This Californian variety is commonly and, in the opinion of the writer, erroneously called Campbell Valencia. The fruit is indistinguishable from Valencia, but the tree exhibits certain consistent, discernible differences in vigor and behavior in comparison with Valencia. In trials of the two parent clones and of nucellar clonal budlines of comparable age, the trees of Campbell have consistently been more vigorous, thornier, larger, broader-topped, and slower to come into bearing than Valencia. The fruit has also been slightly lower in juice content than Valencia in the coastal region and has exhibited a greater tendency to regreen in the interior districts (Lombard, 1663). Moreover, in a trial at Santa Paula, Campbell is reported to have shown a higher, though small, percentage of fruits that were creased or of a chimeric nature. These differences, however, might possibly relate to infection by the stubborn virus.
The parent tree came to light about 1942 in the Early Campbell orchard near Santa Ana, which was planted in 1871 (Bitters, Batchelor, and Foote, 1956). Almost certainly it was a seedling, for budded trees were little used at that time, which was five years before the introduction of the Valencia variety in California. The possibility that the orchard could later have been topbudded to Valencia is remote, for trees propagated from roots of this tree some years ago have shown no differences whatever from those propagated from the top. And, finally, there are the differences noted in the trials.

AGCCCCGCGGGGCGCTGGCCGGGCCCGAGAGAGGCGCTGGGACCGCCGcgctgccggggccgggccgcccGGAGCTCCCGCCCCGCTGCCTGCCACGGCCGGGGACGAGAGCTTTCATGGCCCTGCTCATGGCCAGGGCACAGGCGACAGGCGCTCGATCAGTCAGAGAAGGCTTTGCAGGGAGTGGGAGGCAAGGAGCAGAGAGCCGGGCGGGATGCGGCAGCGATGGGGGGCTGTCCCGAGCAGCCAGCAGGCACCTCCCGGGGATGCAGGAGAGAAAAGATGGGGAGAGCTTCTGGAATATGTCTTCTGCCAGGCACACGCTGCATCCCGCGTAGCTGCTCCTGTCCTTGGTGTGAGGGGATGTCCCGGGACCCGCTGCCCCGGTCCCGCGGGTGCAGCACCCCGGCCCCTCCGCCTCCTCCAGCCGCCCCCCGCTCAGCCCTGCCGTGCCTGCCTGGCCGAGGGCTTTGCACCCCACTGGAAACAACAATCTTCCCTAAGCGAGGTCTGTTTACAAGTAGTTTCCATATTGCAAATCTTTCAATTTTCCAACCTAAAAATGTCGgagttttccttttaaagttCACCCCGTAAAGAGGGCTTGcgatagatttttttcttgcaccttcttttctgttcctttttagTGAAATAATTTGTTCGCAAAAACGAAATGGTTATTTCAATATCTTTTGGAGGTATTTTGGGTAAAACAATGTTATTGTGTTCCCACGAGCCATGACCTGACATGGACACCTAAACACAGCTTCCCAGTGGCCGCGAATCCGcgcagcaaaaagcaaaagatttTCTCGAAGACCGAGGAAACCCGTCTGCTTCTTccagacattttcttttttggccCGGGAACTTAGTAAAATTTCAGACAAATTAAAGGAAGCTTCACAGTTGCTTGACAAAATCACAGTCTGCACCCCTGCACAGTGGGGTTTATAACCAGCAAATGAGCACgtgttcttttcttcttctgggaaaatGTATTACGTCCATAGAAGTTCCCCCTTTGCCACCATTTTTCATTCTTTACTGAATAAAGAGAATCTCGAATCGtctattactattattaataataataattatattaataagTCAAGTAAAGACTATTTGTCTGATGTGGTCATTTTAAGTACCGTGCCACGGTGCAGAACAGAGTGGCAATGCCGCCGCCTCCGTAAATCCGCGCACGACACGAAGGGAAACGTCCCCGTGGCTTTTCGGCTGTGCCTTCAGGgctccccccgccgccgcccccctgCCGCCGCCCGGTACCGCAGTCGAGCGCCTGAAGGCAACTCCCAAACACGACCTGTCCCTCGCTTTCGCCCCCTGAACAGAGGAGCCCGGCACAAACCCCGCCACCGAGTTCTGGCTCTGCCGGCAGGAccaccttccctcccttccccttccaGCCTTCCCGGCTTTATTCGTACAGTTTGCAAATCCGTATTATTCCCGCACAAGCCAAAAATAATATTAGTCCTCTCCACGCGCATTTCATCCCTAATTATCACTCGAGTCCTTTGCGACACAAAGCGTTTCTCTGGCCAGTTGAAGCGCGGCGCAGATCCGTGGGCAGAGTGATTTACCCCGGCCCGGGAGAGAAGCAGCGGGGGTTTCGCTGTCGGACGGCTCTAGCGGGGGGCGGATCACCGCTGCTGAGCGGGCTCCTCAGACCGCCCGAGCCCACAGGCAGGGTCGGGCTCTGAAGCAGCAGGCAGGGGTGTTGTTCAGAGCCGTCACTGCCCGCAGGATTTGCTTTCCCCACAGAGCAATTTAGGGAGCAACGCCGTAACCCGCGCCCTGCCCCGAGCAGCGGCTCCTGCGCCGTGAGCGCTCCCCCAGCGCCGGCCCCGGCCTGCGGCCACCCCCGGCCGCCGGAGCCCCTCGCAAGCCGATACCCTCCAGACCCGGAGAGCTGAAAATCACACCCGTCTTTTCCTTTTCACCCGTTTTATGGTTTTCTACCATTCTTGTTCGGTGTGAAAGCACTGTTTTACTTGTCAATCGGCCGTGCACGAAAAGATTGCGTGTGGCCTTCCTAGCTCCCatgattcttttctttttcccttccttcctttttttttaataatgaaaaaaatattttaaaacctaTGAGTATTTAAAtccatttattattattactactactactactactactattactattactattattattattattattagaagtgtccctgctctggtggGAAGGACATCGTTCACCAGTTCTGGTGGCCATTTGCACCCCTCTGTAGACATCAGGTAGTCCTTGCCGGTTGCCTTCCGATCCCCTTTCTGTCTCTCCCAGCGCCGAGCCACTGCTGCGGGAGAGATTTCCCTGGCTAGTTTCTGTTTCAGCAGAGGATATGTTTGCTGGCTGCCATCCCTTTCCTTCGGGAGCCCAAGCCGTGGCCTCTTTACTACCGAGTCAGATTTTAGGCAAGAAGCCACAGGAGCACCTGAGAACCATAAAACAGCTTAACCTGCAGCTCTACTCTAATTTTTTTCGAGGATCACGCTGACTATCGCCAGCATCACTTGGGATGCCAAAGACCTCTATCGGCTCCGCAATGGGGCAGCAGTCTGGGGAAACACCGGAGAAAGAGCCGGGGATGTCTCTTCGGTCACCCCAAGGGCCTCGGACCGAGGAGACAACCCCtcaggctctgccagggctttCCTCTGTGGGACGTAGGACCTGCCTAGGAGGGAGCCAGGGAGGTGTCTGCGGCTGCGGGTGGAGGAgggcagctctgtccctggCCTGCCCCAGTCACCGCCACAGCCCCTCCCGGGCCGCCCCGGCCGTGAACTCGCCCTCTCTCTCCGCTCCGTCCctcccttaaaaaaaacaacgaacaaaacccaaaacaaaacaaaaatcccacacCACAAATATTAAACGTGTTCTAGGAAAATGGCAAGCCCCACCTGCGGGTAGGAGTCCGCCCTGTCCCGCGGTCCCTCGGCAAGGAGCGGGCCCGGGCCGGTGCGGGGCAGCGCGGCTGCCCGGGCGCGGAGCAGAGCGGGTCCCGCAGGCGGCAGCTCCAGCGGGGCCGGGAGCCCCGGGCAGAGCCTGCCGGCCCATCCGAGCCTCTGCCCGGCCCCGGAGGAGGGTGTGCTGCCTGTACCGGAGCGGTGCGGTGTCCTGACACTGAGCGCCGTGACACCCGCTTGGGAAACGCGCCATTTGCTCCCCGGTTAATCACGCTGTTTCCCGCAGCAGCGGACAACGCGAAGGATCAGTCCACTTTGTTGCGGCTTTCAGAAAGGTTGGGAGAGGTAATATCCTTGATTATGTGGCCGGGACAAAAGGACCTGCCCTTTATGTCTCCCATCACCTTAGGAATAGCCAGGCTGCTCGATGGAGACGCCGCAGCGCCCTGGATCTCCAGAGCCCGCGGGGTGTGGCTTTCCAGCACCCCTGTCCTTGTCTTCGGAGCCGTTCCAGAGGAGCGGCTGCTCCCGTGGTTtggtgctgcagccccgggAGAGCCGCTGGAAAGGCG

During recent decades Campbell has been planted considerably in California. More recently, the Campbell nucellar budline has achieved popularity. This seedling is indistinguishable from Campbell, but is more vigorous, thornier, and considered to be of nucellar origin. It was derived some time prior to 1942 by H. S. Fawcett at the Citrus Research Center, Riverside, California. It should probably be called Fawcett Campbell.